She continued her work in beautifying the garden as a tribute to her greatest loves in life, Brett and Arkie, as well as her new life of recovering from drug addict. Wendy has also placed some tables and benches for visitors who wish to have picnic with friends or maybe to do some work there like drawing and writing. There are many interesting sculptures in the garden. Some a little artistic and some made of recycled materials. Wendy's garden is filled with a variety of plants, flowers, and trees which are of different shapes, colours and sizes.
From North Sydney railway station, walk down Walker Street towards the Harbour. The stone stairways opposite the end of Walker Street on Lavender Street lead down to the garden.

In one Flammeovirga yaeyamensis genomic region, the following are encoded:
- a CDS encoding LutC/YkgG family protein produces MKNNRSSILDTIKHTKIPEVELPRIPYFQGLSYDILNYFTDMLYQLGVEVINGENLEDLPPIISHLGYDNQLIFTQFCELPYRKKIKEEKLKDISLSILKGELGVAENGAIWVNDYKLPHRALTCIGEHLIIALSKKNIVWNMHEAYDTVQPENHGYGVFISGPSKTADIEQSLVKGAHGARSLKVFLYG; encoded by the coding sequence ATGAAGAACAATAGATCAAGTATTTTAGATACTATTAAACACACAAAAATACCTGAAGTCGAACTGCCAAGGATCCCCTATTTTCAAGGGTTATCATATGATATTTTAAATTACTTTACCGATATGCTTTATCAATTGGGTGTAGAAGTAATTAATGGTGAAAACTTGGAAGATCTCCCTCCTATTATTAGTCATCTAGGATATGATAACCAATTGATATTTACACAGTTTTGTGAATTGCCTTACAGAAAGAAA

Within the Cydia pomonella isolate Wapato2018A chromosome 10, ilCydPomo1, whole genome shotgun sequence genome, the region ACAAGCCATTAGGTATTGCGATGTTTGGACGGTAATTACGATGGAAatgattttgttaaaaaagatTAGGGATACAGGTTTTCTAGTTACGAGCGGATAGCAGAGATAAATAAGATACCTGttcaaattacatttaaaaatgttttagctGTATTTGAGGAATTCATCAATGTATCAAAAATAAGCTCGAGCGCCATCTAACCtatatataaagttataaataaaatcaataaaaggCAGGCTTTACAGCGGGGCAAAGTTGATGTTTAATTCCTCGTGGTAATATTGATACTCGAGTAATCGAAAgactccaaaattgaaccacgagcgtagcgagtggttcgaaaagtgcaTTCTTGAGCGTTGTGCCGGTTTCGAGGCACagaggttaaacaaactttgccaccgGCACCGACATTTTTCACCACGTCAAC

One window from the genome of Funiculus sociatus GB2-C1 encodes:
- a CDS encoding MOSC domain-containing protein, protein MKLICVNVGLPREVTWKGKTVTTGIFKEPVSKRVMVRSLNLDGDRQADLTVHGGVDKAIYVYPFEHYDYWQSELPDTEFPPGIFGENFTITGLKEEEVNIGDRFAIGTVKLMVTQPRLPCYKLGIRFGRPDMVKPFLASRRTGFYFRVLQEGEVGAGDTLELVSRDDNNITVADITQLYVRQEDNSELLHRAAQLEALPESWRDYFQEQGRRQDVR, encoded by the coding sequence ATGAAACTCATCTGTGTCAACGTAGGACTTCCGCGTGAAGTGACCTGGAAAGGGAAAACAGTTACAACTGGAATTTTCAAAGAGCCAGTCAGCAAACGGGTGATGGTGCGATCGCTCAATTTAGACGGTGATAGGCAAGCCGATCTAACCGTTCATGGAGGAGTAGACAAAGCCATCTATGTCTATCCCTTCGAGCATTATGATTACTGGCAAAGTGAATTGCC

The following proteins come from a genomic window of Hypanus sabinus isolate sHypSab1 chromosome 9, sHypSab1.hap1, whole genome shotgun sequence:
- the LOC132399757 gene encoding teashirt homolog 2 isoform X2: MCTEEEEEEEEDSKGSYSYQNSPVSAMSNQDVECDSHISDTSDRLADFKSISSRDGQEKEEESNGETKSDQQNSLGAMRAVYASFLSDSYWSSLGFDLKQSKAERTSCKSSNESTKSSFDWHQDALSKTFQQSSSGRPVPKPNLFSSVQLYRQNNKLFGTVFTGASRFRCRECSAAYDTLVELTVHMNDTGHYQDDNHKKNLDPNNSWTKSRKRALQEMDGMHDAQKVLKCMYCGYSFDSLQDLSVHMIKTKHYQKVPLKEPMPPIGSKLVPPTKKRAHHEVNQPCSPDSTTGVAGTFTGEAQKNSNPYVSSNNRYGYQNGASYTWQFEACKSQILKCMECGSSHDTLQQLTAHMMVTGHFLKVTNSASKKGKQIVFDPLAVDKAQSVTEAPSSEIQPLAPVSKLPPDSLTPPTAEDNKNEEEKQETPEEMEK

Lavender Bay entered popular culture when Hugh Atkinson wrote a book called The Jumping Jeweller of Lavender Bay A short film based on a book inspired Glenn Shorrock, lead singer of the Litttle River Band, to write a song about it. The band recorded the song, which is featured on their 1976 album, 'After Hours'.
Listen to the Song
Atkinson's book tells the story of a little man, living his humdrum life, who works as a jeweler in the Sydney CBD. To get to work he takes the ferry from - you guessed it - Lavender Bay. One day, lost in thought, he almost misses his ferry. On an impulse he runs and jumps the gap to land on the deck, to the acclaim of his fellow passengers. Pleased by their reaction but more by the feeling he got while jumping, he makes this a regular thing, and lets the ferry get a little further away from the wharf before he does his leap every day. And every day the passengers wonder and bet on if this will be the day he does not make it.